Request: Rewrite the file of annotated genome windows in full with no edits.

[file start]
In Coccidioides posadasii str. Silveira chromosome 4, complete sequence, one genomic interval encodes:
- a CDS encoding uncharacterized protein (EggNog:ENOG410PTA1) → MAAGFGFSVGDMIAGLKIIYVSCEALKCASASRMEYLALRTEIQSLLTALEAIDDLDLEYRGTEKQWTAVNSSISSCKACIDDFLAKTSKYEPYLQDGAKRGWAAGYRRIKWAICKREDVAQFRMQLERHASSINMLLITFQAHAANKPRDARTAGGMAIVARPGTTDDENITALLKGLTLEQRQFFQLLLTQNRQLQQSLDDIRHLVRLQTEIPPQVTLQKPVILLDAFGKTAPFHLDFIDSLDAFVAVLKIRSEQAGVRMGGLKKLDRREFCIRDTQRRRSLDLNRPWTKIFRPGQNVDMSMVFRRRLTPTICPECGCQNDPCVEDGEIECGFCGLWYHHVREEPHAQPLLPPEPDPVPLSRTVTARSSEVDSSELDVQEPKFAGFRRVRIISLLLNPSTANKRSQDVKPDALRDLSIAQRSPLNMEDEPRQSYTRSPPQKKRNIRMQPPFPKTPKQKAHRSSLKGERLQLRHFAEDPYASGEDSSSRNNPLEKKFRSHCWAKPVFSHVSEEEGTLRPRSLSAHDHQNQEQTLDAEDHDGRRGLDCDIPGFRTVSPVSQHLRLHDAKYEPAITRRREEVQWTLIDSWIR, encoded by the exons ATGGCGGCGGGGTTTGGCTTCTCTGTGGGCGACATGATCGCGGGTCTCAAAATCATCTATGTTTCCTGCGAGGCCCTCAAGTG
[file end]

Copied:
In Coccidioides posadasii str. Silveira chromosome 4, complete sequence, one genomic interval encodes:
- a CDS encoding uncharacterized protein (EggNog:ENOG410PTA1) → MAAGFGFSVGDMIAGLKIIYVSCEALKCASASRMEYLALRTEIQSLLTALEAIDDLDLEYRGTEKQWTAVNSSISSCKACIDDFLAKTSKYEPYLQDGAKRGWAAGYRRIKWAICKREDVAQFRMQLERHASSINMLLITFQAHAANKPRDARTAGGMAIVARPGTTDDENITALLKGLTLEQRQFFQLLLTQNRQLQQSLDDIRHLVRLQTEIPPQVTLQKPVILLDAFGKTAPFHLDFIDSLDAFVAVLKIRSEQAGVRMGGLKKLDRREFCIRDTQRRRSLDLNRPWTKIFRPGQNVDMSMVFRRRLTPTICPECGCQNDPCVEDGEIECGFCGLWYHHVREEPHAQPLLPPEPDPVPLSRTVTARSSEVDSSELDVQEPKFAGFRRVRIISLLLNPSTANKRSQDVKPDALRDLSIAQRSPLNMEDEPRQSYTRSPPQKKRNIRMQPPFPKTPKQKAHRSSLKGERLQLRHFAEDPYASGEDSSSRNNPLEKKFRSHCWAKPVFSHVSEEEGTLRPRSLSAHDHQNQEQTLDAEDHDGRRGLDCDIPGFRTVSPVSQHLRLHDAKYEPAITRRREEVQWTLIDSWIR, encoded by the exons ATGGCGGCGGGGTTTGGCTTCTCTGTGGGCGACATGATCGCGGGTCTCAAAATCATCTATGTTTCCTGCGAGGCCCTCAAGTG